chan, wouldn’tcha? Yeah, I betcha would.”
The boy simply stared at him, not understanding one word in six. He clearly had absolutely no
clue what Ichimaru was talking about.
“Ah...” Ichimaru sighed and shrugged. “You’ll understand later.”
He slipped Shinsou out of its sheathe and slapped the boy’s forehead with the hilt. Falling
backward with a grunt, the white-haired child stared at the pair as he vanished, tears still welling
in his eyes.

“...Toushirou?”
Blinking, Hitsugaya looked up from the sheet of paper in his hand at his vice-captain. “...Huh?
What is it, Rangiku?”
“Meeting. C’mon. Let’s go.”
“O-Oh. Right. Sorry.”
Setting the sheet down, he adjusted his cloak and walked with Matsumoto out of the Tenth
Division’s headquarters and toward the First’s.
As they walked, Hitsugaya found himself watching his adjutant as she walked, wondering if the
memories that had suddenly jumped into his head upon seeing that old report were completely
accurate.
Had she been there?
Had it been Ichimaru who...?
It had all been so clear, but...was it true?
He wasn’t sure. It seemed so...so romance-novel cliché.
Perhaps it wasn’t a memory at all, but a dream.
He honestly couldn’t tell for sure which.
Sighing, Hitsugaya simply shook his head and put it out of his mind. It didn’t really matter,
honestly. It was either a dream or one hell of a coincidence.
As he walked beside Matsumoto, Hitsugaya frowned, eyes drawn to her hand. Had that hand tried
to comfort him, so many years ago, while Aizen and Kazuhiko searched for a hollow and Ichimaru
grinned his manic grin and thought his manic thoughts?
Acting on simple impulse, he reached out and took hold of that hand.
Matsumoto looked at him, surprised.
He simply shrugged.
She smiled, squeezed the hand holding hers, and turned her eyes forward again.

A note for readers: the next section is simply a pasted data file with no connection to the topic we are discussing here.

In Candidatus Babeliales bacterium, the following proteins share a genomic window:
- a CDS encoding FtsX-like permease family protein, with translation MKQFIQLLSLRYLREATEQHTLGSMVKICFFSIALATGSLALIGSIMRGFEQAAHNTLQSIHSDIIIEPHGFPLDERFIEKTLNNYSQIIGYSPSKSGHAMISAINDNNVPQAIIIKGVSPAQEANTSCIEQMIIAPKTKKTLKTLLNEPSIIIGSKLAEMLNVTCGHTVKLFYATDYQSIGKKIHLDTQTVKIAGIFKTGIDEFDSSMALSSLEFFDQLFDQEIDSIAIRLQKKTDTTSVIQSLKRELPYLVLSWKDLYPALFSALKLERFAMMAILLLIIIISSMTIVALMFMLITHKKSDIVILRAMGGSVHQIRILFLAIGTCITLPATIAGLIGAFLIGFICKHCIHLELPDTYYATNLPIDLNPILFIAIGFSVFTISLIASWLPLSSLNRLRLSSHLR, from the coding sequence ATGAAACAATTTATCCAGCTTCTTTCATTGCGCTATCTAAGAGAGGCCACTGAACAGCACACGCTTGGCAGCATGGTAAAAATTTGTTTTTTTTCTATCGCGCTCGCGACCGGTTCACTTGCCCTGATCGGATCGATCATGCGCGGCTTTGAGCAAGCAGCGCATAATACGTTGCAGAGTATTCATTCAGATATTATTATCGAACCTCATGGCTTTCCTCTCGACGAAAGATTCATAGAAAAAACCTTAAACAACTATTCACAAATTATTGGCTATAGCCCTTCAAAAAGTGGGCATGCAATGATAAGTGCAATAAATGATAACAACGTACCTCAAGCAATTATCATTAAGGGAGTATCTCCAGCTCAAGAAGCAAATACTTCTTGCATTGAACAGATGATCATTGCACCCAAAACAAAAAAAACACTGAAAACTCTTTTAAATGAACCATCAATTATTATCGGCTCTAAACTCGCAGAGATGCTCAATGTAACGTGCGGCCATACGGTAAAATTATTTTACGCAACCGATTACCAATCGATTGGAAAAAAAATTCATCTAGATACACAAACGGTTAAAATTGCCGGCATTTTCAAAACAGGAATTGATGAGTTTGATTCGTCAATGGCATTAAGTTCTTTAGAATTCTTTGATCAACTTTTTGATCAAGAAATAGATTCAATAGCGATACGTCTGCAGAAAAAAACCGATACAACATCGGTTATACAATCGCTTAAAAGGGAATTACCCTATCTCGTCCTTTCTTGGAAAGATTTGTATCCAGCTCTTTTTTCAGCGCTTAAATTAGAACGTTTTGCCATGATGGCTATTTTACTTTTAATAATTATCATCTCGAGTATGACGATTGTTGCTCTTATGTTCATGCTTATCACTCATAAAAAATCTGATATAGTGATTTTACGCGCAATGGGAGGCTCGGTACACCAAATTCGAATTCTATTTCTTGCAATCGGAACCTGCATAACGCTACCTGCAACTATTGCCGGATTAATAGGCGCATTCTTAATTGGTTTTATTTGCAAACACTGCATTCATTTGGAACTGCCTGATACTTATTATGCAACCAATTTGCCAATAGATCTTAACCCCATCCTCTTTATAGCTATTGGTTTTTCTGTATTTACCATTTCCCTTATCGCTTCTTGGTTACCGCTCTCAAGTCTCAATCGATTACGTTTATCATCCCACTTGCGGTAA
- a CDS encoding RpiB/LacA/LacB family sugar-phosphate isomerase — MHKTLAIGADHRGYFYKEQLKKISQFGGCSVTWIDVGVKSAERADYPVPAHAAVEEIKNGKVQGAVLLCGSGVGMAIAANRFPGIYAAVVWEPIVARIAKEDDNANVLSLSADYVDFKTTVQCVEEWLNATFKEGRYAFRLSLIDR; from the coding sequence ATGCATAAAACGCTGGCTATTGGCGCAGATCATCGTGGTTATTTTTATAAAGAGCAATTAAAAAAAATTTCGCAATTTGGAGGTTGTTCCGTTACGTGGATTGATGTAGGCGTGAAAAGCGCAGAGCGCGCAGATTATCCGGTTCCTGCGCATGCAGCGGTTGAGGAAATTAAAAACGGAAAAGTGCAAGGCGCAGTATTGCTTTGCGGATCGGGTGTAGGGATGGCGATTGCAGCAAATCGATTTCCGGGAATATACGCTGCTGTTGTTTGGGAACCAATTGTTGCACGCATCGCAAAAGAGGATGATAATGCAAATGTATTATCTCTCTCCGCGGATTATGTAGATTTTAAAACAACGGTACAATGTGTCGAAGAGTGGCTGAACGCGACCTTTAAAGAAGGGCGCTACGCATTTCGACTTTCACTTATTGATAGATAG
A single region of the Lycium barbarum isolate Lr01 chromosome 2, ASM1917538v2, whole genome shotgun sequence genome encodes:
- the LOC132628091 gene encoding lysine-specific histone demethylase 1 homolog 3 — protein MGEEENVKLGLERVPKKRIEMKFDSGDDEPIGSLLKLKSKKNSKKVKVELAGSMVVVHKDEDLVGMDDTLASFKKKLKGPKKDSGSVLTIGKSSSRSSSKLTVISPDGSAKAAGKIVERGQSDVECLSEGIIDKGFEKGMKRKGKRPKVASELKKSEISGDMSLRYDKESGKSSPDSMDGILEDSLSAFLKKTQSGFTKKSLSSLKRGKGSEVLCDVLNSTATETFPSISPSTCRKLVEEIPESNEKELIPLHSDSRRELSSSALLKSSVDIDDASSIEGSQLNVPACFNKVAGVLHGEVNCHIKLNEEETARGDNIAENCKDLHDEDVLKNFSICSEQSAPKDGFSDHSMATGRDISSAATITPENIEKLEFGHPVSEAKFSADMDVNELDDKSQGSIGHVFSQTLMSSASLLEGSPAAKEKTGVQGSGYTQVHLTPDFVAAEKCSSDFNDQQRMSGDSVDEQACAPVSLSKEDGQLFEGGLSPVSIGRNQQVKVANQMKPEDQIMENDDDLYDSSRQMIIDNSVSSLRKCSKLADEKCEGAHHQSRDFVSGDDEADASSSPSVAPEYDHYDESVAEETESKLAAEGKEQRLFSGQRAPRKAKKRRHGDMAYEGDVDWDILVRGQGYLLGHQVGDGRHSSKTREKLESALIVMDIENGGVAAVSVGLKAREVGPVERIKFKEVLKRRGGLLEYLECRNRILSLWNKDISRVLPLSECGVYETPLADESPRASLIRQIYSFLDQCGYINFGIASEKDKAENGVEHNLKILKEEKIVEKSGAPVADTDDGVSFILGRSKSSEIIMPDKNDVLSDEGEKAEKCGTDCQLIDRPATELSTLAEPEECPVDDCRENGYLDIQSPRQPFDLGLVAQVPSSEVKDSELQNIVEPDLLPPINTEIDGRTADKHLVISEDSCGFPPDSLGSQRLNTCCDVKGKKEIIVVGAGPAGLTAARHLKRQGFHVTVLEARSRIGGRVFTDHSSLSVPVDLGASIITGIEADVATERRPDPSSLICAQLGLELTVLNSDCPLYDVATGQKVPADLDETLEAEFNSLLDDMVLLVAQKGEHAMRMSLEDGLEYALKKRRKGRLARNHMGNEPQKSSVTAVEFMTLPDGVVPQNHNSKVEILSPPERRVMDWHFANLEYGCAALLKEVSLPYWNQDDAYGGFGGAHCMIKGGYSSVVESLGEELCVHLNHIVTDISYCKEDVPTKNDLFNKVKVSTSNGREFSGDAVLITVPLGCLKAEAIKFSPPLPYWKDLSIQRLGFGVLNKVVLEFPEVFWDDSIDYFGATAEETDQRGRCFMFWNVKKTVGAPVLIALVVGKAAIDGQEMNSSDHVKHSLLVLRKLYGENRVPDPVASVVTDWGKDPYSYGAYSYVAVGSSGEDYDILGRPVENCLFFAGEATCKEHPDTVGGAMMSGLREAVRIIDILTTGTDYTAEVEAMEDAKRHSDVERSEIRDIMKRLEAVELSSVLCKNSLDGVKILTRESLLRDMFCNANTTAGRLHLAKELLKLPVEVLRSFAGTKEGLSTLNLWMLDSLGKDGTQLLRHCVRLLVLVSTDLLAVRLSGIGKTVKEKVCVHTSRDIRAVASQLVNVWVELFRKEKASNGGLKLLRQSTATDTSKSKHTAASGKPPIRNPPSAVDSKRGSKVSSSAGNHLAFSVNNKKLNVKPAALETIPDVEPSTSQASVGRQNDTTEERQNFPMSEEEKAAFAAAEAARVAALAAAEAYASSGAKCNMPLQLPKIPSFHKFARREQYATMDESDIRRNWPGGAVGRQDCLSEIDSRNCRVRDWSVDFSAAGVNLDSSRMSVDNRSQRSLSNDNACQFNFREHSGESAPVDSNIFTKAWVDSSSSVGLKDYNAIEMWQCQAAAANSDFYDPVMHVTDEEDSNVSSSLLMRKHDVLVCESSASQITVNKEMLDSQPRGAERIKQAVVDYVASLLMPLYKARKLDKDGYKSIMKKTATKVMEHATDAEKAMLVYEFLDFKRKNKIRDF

As they walked, Kyouraku – half-walking, half-dragged by his vice-captain – stumbled across
them. He grinned and nodded a greeting.
“Hello, Rangiku-chan, Hitsugaya-kun.”
“Good morning, Kyouraku-taichou.”
Nanao nodded a greeting but said nothing.
Hitsugaya followed her lead.
Kyouraku straightened, caught the fact that his fellow shinigamis’ hands were linked in a decidedly
non-professional manner, and grinned widely.
“Ho-ho...look at this...and you thought Hinamori-chan was lying,” he chuckled, nudging Nanao
with one elbow.
“Hand-holding hardly constitutes what you think is going on,” Nanao muttered.
“It might,” Matsumoto offered coyly, a mischievous twinkle in her eyes.
“It all depends on what Kyouraku thinks is going on,” Hitsugaya added, “and how much free time
we happen to have.”
Nanao stared, unblinking.
Kyouraku laughed loudly. “Ha! Wonderful! Just wonderful! Ah, I’m happy for you! This calls for a
celebration!”
“After the meeting,” Nanao said sharply, regaining her immaculate composure. Adjusting her
glasses slightly, she glared at her captain with a no-nonsense expression that bespoke no
argument.
Sighing, Kyouraku nodded miserably. “Of course...let’s go, then.”
The four shinigami continued walking.
Kyouraku glanced back at Hitsugaya and winked. “I told you, Hitsugaya-kun. That you’d
understand when you got a little older.”
“...I suppose you were right.”
The grin widened. “Of course, I did mislead you a bit back then. You see, if I recall, I told you
that...oh, what was it...?”
“That I had the most beautiful, ravishing vice-captain in the entire Gotei 13.”
Matsumoto blinked, a slight blush coming to her face. “Did you say that, Kyouraku-taichou?”
“I did,” he answered, but lowered his eyes. “And I’m most assuredly sorry to admit that that was a
bit of a lie. You see...not to be so narcissistic, you understand, but...I’m afraid I hold that
particular honor.”
Nanao grunted and rolled her eyes.
Hitsugaya smirked. “And I’m afraid that I will have to disagree with that, Kyouraku. To be entirely
narcissistic, you understand.”
Kyouraku responded with another laugh. “Good man! Bravo!”
Matsumoto’s blush deepened.
Nanao sighed again.
Hitsugaya’s smirk widened.
Get old ‘nuff, she might even date ya. Rangiku-chan likes a good time, ya know.
Extensively ironic coincidence?
A dream?
Hitsugaya decided it was both.

If the quality of this installment is less than usual...sorry. I'm a bit tired. I just wanted
to get this up for those of you unfamiliar with my crossovers, and just want to read